WASHINGTON – On Friday, the 11th day of the impeachment trial of President Donald Trump, the Senate voted not to allow additional witnesses or evidence, setting the stage for a final vote next week on two articles accusing him of abuse of office and obstruction of Congress.
The 51-49 vote against more witnesses and evidence came after the Trump’s defense team argued that the additions would not be unnecessary because the president committed no impeachable offenses.
“Do these allegations rise to the level..sufficient for a removal of office for a duly elected president of the United States? It doesn’t, especially so when we are in an election year,” Jay Sekulow, one of Trump’s lead attorneys, told senators.
The lead House manager, Rep. Adam Schiff, D-California, reminded the Senate that, in the words of James Madison, it was the “great anchor of the government.”
“There is a storm moving through this Capitol,” Schiff said. “Its winds are strong and they blow us in uncertain and dangerous directions. Remove that anchor and we are adrift. But if we hold true, if we have faith that the ship of state can survive the truth, this storm shall pass.”
But the Republican senators, except for two, held firm against witnesses and, presumably, are determined to acquit Trump.
Under an agreement between Republican leaders and the White House, the final vote whether to convict or acquit Trump is scheduled for Wednesday at 4 p.m. – the day after the president is scheduled to deliver his State of the Union address to a joint session of Congress. Before that, attorneys for the president and the House Democratic managers will make final arguments on Monday, and senators will be permitted to speak Tuesday about their positions on the case.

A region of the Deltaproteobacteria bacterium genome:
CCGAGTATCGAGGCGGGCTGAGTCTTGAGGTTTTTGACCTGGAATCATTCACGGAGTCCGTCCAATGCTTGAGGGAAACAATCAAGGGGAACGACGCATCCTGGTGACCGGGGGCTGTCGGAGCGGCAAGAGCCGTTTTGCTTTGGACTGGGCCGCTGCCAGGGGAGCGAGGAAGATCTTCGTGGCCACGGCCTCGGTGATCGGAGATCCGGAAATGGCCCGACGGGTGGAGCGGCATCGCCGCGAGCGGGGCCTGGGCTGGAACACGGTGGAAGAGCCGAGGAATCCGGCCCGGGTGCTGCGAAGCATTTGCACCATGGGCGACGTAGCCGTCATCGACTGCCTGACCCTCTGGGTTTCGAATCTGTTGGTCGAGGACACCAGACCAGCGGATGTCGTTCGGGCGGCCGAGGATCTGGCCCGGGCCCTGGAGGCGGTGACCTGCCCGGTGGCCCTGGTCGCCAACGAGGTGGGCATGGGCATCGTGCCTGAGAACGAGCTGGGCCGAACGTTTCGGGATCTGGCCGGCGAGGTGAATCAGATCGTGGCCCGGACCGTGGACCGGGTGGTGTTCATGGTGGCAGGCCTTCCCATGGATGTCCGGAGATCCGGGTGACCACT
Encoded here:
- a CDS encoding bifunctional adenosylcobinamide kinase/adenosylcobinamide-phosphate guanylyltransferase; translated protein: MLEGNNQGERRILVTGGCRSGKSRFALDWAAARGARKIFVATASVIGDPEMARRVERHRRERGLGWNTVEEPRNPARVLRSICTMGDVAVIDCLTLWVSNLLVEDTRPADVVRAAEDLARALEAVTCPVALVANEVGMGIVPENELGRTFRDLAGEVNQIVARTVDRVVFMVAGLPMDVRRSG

The Senate’s Republican majority Friday also rejected a series of follow-up Democratic amendments calling for specific witnesses, including former National Security Adviser John Bolton, Acting White House Chief of Staff Mick Mulvaney, two other Office of Management and Budget officials, and for subpoenaing documents from the OMB and the Departments of State and Defense. Sen. Chris Van Hollen, D-Maryland, proposed an amendment to authorize Supreme Court Justice John Roberts to rule on motions to subpoena relevant witnesses and documents, but that, too, was rejected.
Senate Minority Leader Chuck Schumer, D-New York, said the Senate’s first no-witness vote was “a perfidy.”
“America will remember this day, unfortunately, where the Senate did not live up to its responsibilities… turned away from truth and went along with a sham trial,” he told reporters. “If the president is acquitted with no witnesses, no documents, the acquittal will have no value… It is a tragedy on a very large scale.”
Van Hollen, D-Maryland, tweeted: “By blocking the sworn testimony of key witnesses, GOP senators just told America they are more interested in covering up the truth than finding it. For the first time in our history, they blocked all witnesses in an impeachment trial. There is no vindication in a sham trial.”
Trump took to Twitter shortly before the vote on witnesses: “The Radical Left, Do Nothing Democrats keep chanting “fairness”, when they put on the most unfair Witch Hunt in the history of the U.S. Congress. They had 17 Witnesses, we were allowed ZERO, and no lawyers. They didn’t do their job, had no case. The Dems are scamming America!”